Smith, who has been looking for potential relocation spots, attributed waning interest to new media culture.
"In general, the book business is a (buggy) whip," she said. "Forty years ago, you had three TV channels and then books in your spare time. Now you've got 300 channels and the Internet and your computer games and on and on and on and there's much less time for reading."
She also spoke of the rising role the Internet has played in the industry.
"Amazon and the Internet bookstores have done a great deal of damage to the brick-and-mortar stores," she said. "You don't have to pay employees and employee taxes and business licenses."
It's not just a fading interest in books, said Reed, who co-owns Open, an independent used bookstore on Fourth Street.
"If you're looking for a specific book, you can now find it (online) in Kentucky versus having to travel around the South Bay asking or calling around," she said. "You don't have to do that anymore. It's changing everything because relatively low per book price and significantly high retail storage price - that's not a winning combination."
Some in the community grieved Acres' possible closure, including Stan Poe, president of Long Beach Heritage.
"It's a terrible loss to the community and to Southern California to lose such an iconic bookstore like that," he said.
He remembered when independent bookstores dotted the city 40 years ago. He has seen them fold over time as rent grew more expensive.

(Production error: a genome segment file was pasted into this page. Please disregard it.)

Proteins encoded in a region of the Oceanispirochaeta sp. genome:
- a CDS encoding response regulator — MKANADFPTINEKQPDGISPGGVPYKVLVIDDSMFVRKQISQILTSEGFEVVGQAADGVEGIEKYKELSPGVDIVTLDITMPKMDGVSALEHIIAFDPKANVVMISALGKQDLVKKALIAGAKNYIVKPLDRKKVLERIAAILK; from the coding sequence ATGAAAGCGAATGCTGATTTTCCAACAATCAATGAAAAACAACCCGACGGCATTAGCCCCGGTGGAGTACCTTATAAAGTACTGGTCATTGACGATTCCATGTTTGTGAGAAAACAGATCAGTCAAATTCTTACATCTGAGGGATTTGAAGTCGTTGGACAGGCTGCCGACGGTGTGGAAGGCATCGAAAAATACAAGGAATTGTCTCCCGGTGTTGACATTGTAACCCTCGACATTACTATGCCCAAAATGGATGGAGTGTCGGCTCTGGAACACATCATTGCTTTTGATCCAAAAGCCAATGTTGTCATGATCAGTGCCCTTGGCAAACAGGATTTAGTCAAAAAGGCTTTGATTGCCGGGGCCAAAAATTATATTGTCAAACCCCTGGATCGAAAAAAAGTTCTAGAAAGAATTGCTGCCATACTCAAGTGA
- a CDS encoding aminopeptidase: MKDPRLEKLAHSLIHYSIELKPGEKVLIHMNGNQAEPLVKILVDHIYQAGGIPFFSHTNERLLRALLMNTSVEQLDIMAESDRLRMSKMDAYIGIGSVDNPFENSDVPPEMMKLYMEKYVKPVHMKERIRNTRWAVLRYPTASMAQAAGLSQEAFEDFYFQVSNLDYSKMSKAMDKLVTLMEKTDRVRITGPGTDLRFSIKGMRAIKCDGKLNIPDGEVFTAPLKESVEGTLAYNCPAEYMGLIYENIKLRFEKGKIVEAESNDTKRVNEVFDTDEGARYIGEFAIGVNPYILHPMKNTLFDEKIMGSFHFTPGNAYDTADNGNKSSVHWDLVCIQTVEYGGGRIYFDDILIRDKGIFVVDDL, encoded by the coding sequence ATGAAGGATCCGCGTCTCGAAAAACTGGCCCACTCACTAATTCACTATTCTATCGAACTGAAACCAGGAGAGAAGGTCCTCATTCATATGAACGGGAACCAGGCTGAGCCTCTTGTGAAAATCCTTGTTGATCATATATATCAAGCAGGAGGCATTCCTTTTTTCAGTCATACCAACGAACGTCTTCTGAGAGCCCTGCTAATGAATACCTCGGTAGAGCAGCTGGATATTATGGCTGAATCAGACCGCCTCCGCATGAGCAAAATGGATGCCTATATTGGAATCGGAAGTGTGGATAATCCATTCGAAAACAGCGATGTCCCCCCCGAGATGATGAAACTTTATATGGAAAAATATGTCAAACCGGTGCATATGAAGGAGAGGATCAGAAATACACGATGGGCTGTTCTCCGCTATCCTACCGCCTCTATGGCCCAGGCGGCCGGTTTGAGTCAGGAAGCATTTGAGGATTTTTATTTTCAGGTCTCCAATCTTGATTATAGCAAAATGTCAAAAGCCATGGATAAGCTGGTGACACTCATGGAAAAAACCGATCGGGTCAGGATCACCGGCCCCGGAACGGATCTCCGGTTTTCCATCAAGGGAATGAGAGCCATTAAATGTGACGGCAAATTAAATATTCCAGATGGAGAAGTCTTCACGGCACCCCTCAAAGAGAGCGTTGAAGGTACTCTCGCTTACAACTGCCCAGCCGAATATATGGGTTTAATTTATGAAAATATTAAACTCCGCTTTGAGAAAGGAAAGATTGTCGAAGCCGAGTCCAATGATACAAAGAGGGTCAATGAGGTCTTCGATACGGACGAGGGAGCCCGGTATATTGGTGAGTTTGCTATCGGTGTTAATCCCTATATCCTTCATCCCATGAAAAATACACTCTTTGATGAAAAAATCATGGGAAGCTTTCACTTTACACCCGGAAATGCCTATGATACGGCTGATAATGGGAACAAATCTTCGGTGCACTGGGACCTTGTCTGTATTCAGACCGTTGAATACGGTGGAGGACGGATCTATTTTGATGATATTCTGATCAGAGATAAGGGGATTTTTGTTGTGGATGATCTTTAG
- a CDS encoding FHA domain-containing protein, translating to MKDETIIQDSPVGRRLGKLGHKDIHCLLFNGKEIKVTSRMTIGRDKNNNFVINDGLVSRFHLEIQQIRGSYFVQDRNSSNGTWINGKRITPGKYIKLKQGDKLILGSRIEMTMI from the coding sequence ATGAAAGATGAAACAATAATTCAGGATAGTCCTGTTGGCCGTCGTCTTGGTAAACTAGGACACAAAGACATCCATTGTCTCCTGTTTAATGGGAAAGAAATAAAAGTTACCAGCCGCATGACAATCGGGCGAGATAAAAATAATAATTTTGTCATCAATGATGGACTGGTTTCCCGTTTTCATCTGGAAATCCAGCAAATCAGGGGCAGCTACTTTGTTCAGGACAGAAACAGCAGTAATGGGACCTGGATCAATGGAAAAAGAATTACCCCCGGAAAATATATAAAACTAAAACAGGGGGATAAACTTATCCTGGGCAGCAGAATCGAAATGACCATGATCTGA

"This was a very well-read town," he said. "With Acres of Books, they owned the building. It's probably what saved them for so long. They weren't at the whim of a money-hungry landlord. Acres of Books is probably one of the last ones around."
Store manager Raun Yankovich said he cried when he was told about the decision.
"The employees are devastated, especially long-time employees," he said. "It means a lot to me because I've met so many wonderful people here. ... We talk about film, we talk about art, a little bit about politics but mainly literature. It's not just a bookstore."
The move has some disillusioned about redevelopment.
"It's sad that they don't get to be part of that development," Reed said. "They've been a part of Long Beach history for so long and they just don't get to be there and for what? To build something else that everybody thinks is really cool? But we really had something."
The Smiths said they are far from being out of books. They are still getting in new titles.
"We quit buying and started taking books in trade so we could run down the inventory in case we find a place to move," Jackie Smith said, adding that they should know by October what they plan to do with the business.
Meanwhile, Jackie Smith reflected on what doing business in Long Beach has meant to her.
"I think the community has provided so much more to me," Jackie Smith said. "I have been able to deal with the wonderful world of book people and readers and writers and I've just gotten so much from them.
"It's just been a joy every day to be there. It's always been something I wanted to do and I'm so grateful to have been able to do it for so long."
Article printed courtesy of Press Telegram Website.
When will Cities learn that some things in life are more important and beneficial than how much property tax money can be collected. Probably never! And that's the most shameful unfortunate part of it!
Be Mindful! Be Prayerful! Be Careful!